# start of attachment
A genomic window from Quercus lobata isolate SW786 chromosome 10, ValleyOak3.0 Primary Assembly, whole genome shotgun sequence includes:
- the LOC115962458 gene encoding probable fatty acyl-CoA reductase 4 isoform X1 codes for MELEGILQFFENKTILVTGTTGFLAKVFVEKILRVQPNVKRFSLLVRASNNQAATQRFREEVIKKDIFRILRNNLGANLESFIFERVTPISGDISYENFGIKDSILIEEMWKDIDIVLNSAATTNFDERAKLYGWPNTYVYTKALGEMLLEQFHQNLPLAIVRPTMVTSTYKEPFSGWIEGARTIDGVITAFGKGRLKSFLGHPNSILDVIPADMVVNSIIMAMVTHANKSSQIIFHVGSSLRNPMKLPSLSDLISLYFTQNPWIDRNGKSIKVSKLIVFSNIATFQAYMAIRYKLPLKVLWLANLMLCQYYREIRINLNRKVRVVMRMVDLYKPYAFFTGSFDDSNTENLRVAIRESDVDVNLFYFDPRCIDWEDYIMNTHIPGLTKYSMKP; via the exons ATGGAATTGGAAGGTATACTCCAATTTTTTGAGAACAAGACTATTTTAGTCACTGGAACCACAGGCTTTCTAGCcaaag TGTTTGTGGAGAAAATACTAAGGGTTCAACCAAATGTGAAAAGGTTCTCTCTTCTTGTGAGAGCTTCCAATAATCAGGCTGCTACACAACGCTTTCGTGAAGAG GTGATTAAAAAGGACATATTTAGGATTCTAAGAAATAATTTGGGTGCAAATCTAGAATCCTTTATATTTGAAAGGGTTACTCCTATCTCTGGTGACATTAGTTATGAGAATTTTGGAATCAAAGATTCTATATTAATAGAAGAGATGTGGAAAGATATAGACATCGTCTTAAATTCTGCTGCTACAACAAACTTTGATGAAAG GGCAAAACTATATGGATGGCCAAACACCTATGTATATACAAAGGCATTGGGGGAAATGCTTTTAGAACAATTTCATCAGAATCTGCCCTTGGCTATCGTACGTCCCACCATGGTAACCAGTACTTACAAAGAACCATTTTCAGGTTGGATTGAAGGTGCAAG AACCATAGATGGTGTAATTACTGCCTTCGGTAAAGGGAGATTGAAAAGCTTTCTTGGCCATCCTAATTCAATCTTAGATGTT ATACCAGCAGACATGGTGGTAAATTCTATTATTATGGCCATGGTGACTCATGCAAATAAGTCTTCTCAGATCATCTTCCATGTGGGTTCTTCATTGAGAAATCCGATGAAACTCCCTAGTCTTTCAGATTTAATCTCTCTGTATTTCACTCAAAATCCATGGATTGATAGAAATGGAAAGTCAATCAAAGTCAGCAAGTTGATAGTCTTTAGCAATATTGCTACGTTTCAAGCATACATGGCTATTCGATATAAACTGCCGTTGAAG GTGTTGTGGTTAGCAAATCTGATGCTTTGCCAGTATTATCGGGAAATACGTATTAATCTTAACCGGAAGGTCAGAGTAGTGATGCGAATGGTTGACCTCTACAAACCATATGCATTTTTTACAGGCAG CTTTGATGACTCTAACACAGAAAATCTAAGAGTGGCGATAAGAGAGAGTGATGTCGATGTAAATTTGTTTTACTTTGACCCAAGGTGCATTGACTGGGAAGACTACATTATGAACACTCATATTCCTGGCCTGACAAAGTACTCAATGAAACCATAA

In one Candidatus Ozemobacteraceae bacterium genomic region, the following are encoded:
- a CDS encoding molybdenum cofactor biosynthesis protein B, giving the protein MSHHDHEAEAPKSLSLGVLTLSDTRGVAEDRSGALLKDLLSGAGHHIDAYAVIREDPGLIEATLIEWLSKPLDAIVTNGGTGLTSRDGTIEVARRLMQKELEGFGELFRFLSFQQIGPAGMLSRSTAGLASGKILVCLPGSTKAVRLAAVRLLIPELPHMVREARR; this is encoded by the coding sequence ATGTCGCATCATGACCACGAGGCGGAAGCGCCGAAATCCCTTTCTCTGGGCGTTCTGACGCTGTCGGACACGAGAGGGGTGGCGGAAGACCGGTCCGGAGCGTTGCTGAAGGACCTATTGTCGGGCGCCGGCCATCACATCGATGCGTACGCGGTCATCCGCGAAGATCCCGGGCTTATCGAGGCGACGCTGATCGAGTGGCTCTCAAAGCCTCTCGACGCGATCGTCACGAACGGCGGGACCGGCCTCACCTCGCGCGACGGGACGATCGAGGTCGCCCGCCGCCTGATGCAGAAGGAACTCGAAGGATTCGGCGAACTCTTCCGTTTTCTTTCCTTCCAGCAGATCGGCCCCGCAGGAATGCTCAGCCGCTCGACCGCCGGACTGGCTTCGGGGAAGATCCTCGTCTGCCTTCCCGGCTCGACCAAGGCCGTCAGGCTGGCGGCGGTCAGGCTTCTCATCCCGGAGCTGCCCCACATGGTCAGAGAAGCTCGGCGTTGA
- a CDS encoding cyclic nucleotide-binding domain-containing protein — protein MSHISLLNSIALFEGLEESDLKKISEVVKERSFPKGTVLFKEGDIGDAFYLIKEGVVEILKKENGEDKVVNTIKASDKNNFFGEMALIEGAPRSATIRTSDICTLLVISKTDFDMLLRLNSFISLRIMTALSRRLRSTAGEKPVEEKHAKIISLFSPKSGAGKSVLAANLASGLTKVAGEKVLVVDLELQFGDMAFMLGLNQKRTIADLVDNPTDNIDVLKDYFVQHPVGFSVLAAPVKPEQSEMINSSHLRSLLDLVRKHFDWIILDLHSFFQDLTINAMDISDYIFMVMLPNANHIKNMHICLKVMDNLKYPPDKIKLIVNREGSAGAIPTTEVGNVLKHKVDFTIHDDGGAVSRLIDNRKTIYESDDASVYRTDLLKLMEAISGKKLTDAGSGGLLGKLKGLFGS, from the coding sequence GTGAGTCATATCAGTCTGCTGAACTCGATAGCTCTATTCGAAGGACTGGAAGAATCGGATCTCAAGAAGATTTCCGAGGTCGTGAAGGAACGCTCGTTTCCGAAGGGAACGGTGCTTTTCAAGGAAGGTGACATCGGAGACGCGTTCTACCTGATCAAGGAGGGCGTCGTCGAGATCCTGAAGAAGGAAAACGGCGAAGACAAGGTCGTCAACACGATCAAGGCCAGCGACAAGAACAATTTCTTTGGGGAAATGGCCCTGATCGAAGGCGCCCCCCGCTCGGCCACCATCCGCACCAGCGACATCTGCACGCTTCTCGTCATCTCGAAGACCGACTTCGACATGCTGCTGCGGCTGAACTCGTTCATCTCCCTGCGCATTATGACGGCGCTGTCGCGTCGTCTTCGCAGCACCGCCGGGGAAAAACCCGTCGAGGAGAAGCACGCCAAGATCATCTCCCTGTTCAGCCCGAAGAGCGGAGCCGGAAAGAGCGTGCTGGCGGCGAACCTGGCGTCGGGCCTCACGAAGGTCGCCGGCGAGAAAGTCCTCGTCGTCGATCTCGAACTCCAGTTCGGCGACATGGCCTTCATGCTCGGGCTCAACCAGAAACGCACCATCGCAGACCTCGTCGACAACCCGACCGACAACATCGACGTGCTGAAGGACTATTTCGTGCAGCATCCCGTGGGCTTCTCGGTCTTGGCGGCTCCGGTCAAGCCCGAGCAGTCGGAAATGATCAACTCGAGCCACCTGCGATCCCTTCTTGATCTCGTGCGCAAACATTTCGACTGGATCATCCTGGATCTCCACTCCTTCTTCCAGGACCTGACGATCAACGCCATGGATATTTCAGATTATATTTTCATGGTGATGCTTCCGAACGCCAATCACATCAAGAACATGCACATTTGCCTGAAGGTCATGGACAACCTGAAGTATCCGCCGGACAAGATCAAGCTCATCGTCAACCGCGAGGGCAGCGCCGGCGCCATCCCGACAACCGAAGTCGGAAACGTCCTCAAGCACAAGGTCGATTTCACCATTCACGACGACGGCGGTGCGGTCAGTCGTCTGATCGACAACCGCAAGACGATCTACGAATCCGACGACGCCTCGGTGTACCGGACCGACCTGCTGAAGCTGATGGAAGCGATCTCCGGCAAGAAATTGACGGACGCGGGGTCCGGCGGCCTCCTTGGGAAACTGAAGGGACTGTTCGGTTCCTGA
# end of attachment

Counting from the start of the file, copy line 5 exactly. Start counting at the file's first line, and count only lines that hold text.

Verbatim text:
- a CDS encoding cyclic nucleotide-binding domain-containing protein — protein MSHISLLNSIALFEGLEESDLKKISEVVKERSFPKGTVLFKEGDIGDAFYLIKEGVVEILKKENGEDKVVNTIKASDKNNFFGEMALIEGAPRSATIRTSDICTLLVISKTDFDMLLRLNSFISLRIMTALSRRLRSTAGEKPVEEKHAKIISLFSPKSGAGKSVLAANLASGLTKVAGEKVLVVDLELQFGDMAFMLGLNQKRTIADLVDNPTDNIDVLKDYFVQHPVGFSVLAAPVKPEQSEMINSSHLRSLLDLVRKHFDWIILDLHSFFQDLTINAMDISDYIFMVMLPNANHIKNMHICLKVMDNLKYPPDKIKLIVNREGSAGAIPTTEVGNVLKHKVDFTIHDDGGAVSRLIDNRKTIYESDDASVYRTDLLKLMEAISGKKLTDAGSGGLLGKLKGLFGS, from the coding sequence GTGAGTCATATCAGTCTGCTGAACTCGATAGCTCTATTCGAAGGACTGGAAGAATCGGATCTCAAGAAGATTTCCGAGGTCGTGAAGGAACGCTCGTTTCCGAAGGGAACGGTGCTTTTCAAGGAAGGTGACATCGGAGACGCGTTCTACCTGATCAAGGAGGGCGTCGTCGAGATCCTGAAGAAGGAAAACGGCGAAGACAAGGTCGTCAACACGATCAAGGCCAGCGACAAGAACAATTTCTTTGGGGAAATGGCCCTGATCGAAGGCGCCCCCCGCTCGGCCACCATCCGCACCAGCGACATCTGCACGCTTCTCGTCATCTCGAAGACCGACTTCGACATGCTGCTGCGGCTGAACTCGTTCATCTCCCTGCGCATTATGACGGCGCTGTCGCGTCGTCTTCGCAGCACCGCCGGGGAAAAACCCGTCGAGGAGAAGCACGCCAAGATCATCTCCCTGTTCAGCCCGAAGAGCGGAGCCGGAAAGAGCGTGCTGGCGGCGAACCTGGCGTCGGGCCTCACGAAGGTCGCCGGCGAGAAAGTCCTCGTCGTCGATCTCGAACTCCAGTTCGGCGACATGGCCTTCATGCTCGGGCTCAACCAGAAACGCACCATCGCAGACCTCGTCGACAACCCGACCGACAACATCGACGTGCTGAAGGACTATTTCGTGCAGCATCCCGTGGGCTTCTCGGTCTTGGCGGCTCCGGTCAAGCCCGAGCAGTCGGAAATGATCAACTCGAGCCACCTGCGATCCCTTCTTGATCTCGTGCGCAAACATTTCGACTGGATCATCCTGGATCTCCACTCCTTCTTCCAGGACCTGACGATCAACGCCATGGATATTTCAGATTATATTTTCATGGTGATGCTTCCGAACGCCAATCACATCAAGAACATGCACATTTGCCTGAAGGTCATGGACAACCTGAAGTATCCGCCGGACAAGATCAAGCTCATCGTCAACCGCGAGGGCAGCGCCGGCGCCATCCCGACAACCGAAGTCGGAAACGTCCTCAAGCACAAGGTCGATTTCACCATTCACGACGACGGCGGTGCGGTCAGTCGTCTGATCGACAACCGCAAGACGATCTACGAATCCGACGACGCCTCGGTGTACCGGACCGACCTGCTGAAGCTGATGGAAGCGATCTCCGGCAAGAAATTGACGGACGCGGGGTCCGGCGGCCTCCTTGGGAAACTGAAGGGACTGTTCGGTTCCTGA